When your big interview day rolls around, you’re going to want your interview outfit to be perfect. What you choose to wear can say a lot about you, both as a person and as a future employee. Like it or not, it’s human nature to make quick judgments and judge a book by its cover. So make sure your cover is not only impressive, but that it instills you with confidence.
Often, job seekers have the impulse to go out an buy a whole new interview outfit. This is totally normal, but you probably have everything you need to put together an awesome outfit already in your closet. The average interview outfit costs $200 or more. Why spend the money if you don’t have to? And if you’re really feeling like your wardrobe needs to make some professional additions, hit up your local consignment shop. You can find awesome pieces for a fraction of what you’d pay in the store.
Since you’ve only got one chance to make a first impression, here’s a run down of how to put together your ideal interview outfit.
We’re going to start off with the basics. Make sure your interview outfit is…
This should be the ultimate no-brainer, but make sure the clothes you pick out are free of stains, wrinkles, and funky smells. We’re not suggesting you need to bring the outfit to a professional cleaner. However, it is important to toss things in the wash a few days before and iron as needed.
You want to look clean-cut on the big day! If your blazer’s sleeves go up past your wrists or your pants are constantly falling down, you run the risk of looking sloppy in front of the hiring manager. Your interview outfit should boost your confidence. It definitely helps if your outfit flatters you. If you know you look downright debonair, it’s one less thing for your to worry about the morning before your interview.
Now is not the time to wow them with your impressive collection of band tees. Casual wear like sweats, yoga pants, joggers, flip-flops, and your old converse aren’t going to send the right message.
Professional dress also means avoiding anything revealing. Steer clear of anything too tight, short, or low-cut. Not sure if your outfit is too sexy for a job interview? It’s always best to play it safe! If it feels questionable it probably means it isn’t quite appropriate for the occasion.
Now that we’ve covered the obvious, let’s get advanced!
Don’t Fear Color
You don’t need to default to a black suit and white button-up on your interview day. While this is certainly safe, if you’re applying to a younger, more laid back company, you give off some serious “corporate drone” vibes. To combat this, inject your outfit with a splash of color. A bright shirt or blouse will draw eyes up to your face and keep the interview focused on you. A bold jacket can help you stand out from the crowd. If you’re feeling extroverted, you can also play with pattern mixing if you’re comfortable with it – but you should probably stay clear of power clashing.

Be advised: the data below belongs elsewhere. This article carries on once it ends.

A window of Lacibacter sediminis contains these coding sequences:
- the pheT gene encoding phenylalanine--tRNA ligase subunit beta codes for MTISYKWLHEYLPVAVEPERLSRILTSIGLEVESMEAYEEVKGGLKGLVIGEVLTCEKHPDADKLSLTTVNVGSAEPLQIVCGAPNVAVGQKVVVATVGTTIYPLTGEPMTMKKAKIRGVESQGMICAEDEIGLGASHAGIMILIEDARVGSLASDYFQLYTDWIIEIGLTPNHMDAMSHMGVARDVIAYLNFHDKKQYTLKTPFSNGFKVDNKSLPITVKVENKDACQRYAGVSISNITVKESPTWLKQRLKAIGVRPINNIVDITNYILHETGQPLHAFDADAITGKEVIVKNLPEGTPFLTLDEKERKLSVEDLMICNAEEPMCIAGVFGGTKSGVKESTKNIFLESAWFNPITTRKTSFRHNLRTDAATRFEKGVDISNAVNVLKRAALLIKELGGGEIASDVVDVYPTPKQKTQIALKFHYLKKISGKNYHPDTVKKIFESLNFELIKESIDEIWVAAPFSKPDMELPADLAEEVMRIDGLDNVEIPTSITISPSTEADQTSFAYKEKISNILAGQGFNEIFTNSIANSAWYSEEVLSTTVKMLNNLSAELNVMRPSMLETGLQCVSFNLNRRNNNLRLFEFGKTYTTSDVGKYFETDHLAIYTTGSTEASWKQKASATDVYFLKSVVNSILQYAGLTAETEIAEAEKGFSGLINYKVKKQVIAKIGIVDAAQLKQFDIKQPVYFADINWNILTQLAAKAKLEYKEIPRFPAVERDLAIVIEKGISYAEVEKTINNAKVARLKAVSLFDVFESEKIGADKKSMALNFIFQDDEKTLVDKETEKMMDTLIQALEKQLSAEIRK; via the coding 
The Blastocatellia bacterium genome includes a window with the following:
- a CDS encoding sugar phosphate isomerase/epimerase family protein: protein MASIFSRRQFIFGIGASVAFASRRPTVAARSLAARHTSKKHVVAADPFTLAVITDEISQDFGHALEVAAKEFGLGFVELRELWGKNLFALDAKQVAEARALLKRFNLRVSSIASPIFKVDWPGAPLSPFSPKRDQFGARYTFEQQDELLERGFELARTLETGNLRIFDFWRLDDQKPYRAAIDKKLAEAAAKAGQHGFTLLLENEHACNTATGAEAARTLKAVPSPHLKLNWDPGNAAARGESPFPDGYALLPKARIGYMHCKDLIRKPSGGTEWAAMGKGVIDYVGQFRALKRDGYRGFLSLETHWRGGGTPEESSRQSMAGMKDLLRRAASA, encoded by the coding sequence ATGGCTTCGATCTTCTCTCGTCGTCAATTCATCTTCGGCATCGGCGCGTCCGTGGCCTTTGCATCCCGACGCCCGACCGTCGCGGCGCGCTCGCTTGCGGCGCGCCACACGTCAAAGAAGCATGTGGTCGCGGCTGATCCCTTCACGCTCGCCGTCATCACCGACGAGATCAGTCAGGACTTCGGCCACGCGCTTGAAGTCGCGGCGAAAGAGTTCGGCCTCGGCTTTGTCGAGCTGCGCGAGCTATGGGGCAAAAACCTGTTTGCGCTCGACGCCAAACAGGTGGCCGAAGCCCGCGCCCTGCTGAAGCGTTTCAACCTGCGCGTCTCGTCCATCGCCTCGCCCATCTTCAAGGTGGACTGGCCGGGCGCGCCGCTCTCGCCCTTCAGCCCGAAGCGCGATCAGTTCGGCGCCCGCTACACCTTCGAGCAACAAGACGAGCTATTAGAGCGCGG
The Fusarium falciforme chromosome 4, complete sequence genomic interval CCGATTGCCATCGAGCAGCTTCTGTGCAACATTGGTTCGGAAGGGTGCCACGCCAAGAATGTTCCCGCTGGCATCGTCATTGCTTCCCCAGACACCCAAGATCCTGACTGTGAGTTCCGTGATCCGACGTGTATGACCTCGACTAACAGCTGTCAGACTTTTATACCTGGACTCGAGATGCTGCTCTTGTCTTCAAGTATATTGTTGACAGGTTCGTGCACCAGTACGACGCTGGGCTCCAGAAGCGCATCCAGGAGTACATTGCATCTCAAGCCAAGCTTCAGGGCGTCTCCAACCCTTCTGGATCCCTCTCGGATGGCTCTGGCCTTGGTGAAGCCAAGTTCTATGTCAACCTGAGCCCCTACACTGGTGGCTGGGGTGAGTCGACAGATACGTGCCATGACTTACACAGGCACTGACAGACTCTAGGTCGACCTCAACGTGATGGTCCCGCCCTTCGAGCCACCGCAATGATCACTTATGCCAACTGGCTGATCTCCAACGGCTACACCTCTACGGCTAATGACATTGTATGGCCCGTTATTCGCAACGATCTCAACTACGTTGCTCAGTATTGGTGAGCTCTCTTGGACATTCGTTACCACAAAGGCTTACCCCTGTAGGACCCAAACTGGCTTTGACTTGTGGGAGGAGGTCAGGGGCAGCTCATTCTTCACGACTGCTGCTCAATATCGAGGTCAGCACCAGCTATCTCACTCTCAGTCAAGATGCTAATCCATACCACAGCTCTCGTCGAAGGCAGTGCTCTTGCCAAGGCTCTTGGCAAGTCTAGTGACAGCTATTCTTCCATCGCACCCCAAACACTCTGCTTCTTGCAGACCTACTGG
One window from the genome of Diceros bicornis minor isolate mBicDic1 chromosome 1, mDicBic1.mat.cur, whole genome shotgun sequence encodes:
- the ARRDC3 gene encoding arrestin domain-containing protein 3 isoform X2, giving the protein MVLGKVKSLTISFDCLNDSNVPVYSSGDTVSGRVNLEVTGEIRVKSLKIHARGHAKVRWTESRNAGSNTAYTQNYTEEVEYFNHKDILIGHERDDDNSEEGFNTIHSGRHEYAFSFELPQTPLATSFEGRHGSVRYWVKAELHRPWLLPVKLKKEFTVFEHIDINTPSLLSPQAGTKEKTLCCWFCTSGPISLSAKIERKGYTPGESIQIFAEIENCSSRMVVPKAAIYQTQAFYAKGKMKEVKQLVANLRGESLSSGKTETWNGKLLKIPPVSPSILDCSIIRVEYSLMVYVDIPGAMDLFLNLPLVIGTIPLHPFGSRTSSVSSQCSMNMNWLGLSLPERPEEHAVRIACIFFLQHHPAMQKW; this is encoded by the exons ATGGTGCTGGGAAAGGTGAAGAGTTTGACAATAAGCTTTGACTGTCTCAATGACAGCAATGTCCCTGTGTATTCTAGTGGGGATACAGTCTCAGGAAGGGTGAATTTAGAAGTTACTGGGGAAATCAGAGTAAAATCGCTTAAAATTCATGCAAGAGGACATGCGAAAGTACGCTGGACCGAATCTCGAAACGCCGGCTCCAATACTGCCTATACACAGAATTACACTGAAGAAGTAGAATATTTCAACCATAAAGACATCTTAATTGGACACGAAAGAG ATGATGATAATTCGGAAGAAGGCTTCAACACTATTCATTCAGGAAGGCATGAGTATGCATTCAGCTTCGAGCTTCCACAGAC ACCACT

Less is More
It can be tempting to put on your best accessories to impress the interviewers. But you’re not a decorator crab! You’re a potential employee. And you don’t want your outfit to distract from your actual qualifications. Limit jewelry to just a few pieces – don’t just pile on the bling. Avoid loud, jangling items, like charm bracelets or bangles.
This goes for cosmetics as well! Any makeup you choose to wear should be simple and appear natural. It’s also good to leave the cologne and perfume at home. Some people are allergic or sensitive to fragrances. Opt for an odorless deodorant instead.
Step It Up
Dress one level above what the company’s employees usually wear. This will keep you from seeming over- or underdressed when you walk in. For example, you may not want to show up in a full suit and tie to an interview at a start up where the CTO’s go to outfit is basketball shorts. Likewise, if you’re interviewing at a prestigious law firm, wearing a collared shirt and khakis won’t cut it. To find out what typical office attire is, do some research! You can hit up Glassdoor, message an employee on LinkedIn, or review their website (some companies will mention casual dress in their company culture section).
If you’re at a complete loss, go for something versatile. Wear a jacket with your skirt or suit pants and a basic button down (French Blue is always a safe bet!). If the environment is more formal, keep the jacket on. If it’s not, you can remove it once you sit down for your interview. Then you’re good to go!
One final note:
Always, always, ALWAYS try on your interview outfit a couple of days before your interview. You don’t want to spend the morning scrambling and stressing about what you’re going to wear. Or, you could find the perfect outfit only to realize that it’s dirty, wrinkled or damaged.
Trying things on ahead of time also means you can share your outfit with your most fashion-forward friends (the #squad would never let you down!) and get their feedback.